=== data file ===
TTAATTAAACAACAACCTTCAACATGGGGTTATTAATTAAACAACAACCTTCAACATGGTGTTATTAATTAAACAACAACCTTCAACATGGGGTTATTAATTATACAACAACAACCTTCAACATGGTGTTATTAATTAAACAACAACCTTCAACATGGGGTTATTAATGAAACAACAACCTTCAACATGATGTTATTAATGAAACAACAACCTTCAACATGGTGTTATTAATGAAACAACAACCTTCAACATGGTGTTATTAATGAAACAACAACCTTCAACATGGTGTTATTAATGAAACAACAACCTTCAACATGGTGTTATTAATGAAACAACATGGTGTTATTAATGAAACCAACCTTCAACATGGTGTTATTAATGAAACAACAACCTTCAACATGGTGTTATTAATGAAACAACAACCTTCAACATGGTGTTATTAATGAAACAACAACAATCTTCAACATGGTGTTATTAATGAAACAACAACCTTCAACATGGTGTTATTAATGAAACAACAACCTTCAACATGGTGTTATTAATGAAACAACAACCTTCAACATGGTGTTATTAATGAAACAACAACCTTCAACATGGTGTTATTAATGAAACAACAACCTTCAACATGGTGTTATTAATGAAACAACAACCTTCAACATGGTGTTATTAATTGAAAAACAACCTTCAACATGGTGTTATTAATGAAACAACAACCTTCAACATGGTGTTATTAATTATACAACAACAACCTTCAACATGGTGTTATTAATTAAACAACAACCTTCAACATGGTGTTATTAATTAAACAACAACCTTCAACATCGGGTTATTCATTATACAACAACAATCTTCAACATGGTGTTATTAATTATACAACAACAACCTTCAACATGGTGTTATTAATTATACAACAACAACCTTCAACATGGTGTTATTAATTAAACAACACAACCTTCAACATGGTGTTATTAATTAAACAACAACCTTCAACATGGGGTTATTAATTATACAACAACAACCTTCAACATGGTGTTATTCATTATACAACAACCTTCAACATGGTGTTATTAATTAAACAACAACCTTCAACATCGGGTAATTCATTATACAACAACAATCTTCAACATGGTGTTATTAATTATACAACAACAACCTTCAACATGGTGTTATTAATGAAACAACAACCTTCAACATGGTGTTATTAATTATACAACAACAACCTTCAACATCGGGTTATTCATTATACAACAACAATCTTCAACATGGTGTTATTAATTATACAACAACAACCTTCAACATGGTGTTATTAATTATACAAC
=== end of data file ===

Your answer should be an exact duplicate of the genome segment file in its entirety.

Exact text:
TTAATTAAACAACAACCTTCAACATGGGGTTATTAATTAAACAACAACCTTCAACATGGTGTTATTAATTAAACAACAACCTTCAACATGGGGTTATTAATTATACAACAACAACCTTCAACATGGTGTTATTAATTAAACAACAACCTTCAACATGGGGTTATTAATGAAACAACAACCTTCAACATGATGTTATTAATGAAACAACAACCTTCAACATGGTGTTATTAATGAAACAACAACCTTCAACATGGTGTTATTAATGAAACAACAACCTTCAACATGGTGTTATTAATGAAACAACAACCTTCAACATGGTGTTATTAATGAAACAACATGGTGTTATTAATGAAACCAACCTTCAACATGGTGTTATTAATGAAACAACAACCTTCAACATGGTGTTATTAATGAAACAACAACCTTCAACATGGTGTTATTAATGAAACAACAACAATCTTCAACATGGTGTTATTAATGAAACAACAACCTTCAACATGGTGTTATTAATGAAACAACAACCTTCAACATGGTGTTATTAATGAAACAACAACCTTCAACATGGTGTTATTAATGAAACAACAACCTTCAACATGGTGTTATTAATGAAACAACAACCTTCAACATGGTGTTATTAATGAAACAACAACCTTCAACATGGTGTTATTAATTGAAAAACAACCTTCAACATGGTGTTATTAATGAAACAACAACCTTCAACATGGTGTTATTAATTATACAACAACAACCTTCAACATGGTGTTATTAATTAAACAACAACCTTCAACATGGTGTTATTAATTAAACAACAACCTTCAACATCGGGTTATTCATTATACAACAACAATCTTCAACATGGTGTTATTAATTATACAACAACAACCTTCAACATGGTGTTATTAATTATACAACAACAACCTTCAACATGGTGTTATTAATTAAACAACACAACCTTCAACATGGTGTTATTAATTAAACAACAACCTTCAACATGGGGTTATTAATTATACAACAACAACCTTCAACATGGTGTTATTCATTATACAACAACCTTCAACATGGTGTTATTAATTAAACAACAACCTTCAACATCGGGTAATTCATTATACAACAACAATCTTCAACATGGTGTTATTAATTATACAACAACAACCTTCAACATGGTGTTATTAATGAAACAACAACCTTCAACATGGTGTTATTAATTATACAACAACAACCTTCAACATCGGGTTATTCATTATACAACAACAATCTTCAACATGGTGTTATTAATTATACAACAACAACCTTCAACATGGTGTTATTAATTATACAAC